Monroe Carell Jr. Children’s Hospital at Vanderbilt is part of a select group of health care institutions recently chosen to offer a new FDA-approved immunotherapy for a subset of pediatric acute lymphoblastic leukemia (ALL).

– Vanderbilt University Medical Center

Public Health Expert, Health Economist Available to Discuss Childhood Obesity

As the country continues to face childhood obesity – posing a serious health risk to children’s health in the United States – Georgia State University experts in public health and public policy are available to discuss the issue during this Chi...

Expert Available

– Georgia State University

MedWire Policy and Public Affairs

ASN and Advocates from 21 Other Health Care Organizations are on Capitol Hill Urging Congress to Support Kidney Disease Research and the Living Donor Protection Act

Advocates from the American Society of Nephrology (ASN) and the 21 other health care organizations listed below are meeting with their representatives and senators today. They will urge Congress to continue its historic support of research funding f...

– American Society of Nephrology (ASN)

MedWire Announcements

Former HHS Official Joins Georgetown School of Nursing & Health Studies

Mary Wakefield, PhD, RN, FAAN, a former official with the HHS, joins Georgetown University School of Nursing & Health Studies as a visiting Distinguished Professor in the Practice of Health Care. 

– Georgetown University School of Nursing & Health Studies

ProMedica Headquarters Grand Opening

ProMedica, an Ohio-based health system, recently held a ribbon cutting ceremony to celebrate the opening of ProMedica Headquarters in downtown Toledo. It marked the end of three and half years of planning and construction to consolidate approximately...

– ProMedica

includes video

New Drug Discovery Collaboration Targets Novel Treatments Against Diseases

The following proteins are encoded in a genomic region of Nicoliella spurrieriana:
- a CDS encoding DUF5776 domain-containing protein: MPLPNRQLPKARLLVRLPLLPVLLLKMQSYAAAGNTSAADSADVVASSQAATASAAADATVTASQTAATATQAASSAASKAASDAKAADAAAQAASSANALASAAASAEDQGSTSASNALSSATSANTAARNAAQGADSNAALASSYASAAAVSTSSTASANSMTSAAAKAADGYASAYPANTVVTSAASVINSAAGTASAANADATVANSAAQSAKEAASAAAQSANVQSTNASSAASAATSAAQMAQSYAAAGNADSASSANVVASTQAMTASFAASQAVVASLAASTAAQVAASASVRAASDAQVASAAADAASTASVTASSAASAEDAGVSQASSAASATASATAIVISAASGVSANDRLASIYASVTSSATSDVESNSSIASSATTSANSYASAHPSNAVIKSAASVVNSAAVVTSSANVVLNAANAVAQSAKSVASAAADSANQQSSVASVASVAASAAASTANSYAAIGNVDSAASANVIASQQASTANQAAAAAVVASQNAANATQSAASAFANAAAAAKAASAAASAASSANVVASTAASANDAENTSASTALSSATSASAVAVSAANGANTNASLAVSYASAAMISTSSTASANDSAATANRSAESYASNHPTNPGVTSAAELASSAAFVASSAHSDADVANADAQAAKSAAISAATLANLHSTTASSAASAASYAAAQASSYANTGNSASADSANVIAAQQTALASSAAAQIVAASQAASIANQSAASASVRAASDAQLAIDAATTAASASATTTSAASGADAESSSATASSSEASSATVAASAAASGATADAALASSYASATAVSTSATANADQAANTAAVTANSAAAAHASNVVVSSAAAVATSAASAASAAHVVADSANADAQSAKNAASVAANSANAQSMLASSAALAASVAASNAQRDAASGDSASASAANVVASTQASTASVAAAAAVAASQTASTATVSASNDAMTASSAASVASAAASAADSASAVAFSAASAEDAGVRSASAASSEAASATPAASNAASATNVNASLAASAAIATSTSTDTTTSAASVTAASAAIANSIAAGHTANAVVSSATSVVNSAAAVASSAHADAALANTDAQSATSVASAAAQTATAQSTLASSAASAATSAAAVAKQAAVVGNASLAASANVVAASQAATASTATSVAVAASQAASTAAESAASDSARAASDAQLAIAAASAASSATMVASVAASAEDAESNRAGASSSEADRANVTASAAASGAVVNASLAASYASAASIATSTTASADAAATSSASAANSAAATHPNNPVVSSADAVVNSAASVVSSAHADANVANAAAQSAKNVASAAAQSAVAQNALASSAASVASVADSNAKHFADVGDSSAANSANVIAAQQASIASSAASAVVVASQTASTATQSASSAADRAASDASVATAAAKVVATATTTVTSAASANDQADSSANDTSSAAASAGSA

Southern Research and the University of Tennessee Health Science Center (UTHSC) have formed a partnership to advance promising research that could lead to new drugs that address unmet medical needs.

– Southern Research

Cedars-Sinai Gastroenterology Pioneer Honored for Excellence in Research and Treatment of Inflammatory Bowel Disease

Stephan R. Targan, MD, a pioneering physician and researcher in gastroenterology, has been awarded the Sherman Prize for groundbreaking work in the understanding and treatment of debilitating inflammatory bowel disease (IBD). Video available at http:...

– Cedars-Sinai

includes video

Two NYU School of Medicine Researchers Awarded New Pew Research Prizes

A research team at NYU School of Medicine and its Skirball Institute of Biomolecular Medicine is one of six from across the United States to receive newly established innovation funds from the Pew Charitable Trusts’ biomedical programs.

– NYU Langone Health

Sandia Labs Wins 5 Regional Technology Transfer Awards

Sandia National Laboratories won five awards from the 2017 Federal Laboratory Consortium for its work to develop and commercialize innovative technologies.

– Sandia National Laboratories

American Society of Anesthesiologists and CAE Healthcare launch first-of-its-kind interactive simulation product, Anesthesia SimSTAT – Trauma

Anesthesia providers have been unable to improve their education and management of anesthetic emergencies in a virtual online environment, on-demand, from a simple laptop – until now. Today, the American Society of Anesthesiologists (ASA), and CAE ...

– American Society of Anesthesiologists (ASA)

American Society of Nephrology’s Kidney Week 2017: The Intersection of Basic Science and Clinical Care: The Future of Personalized Nephrology

Washington, DC (September 20, 2017)—The world’s largest gathering of kidney health professionals will join forces in New Orleans from October 31–November 5, 2017, and serve as a major forum for the dissemination of advances in basic, clinical, ...

– American Society of Nephrology (ASN)

UAB Adopts Innovative Imaging Agent to Improve Detection of Certain Bladder Cancers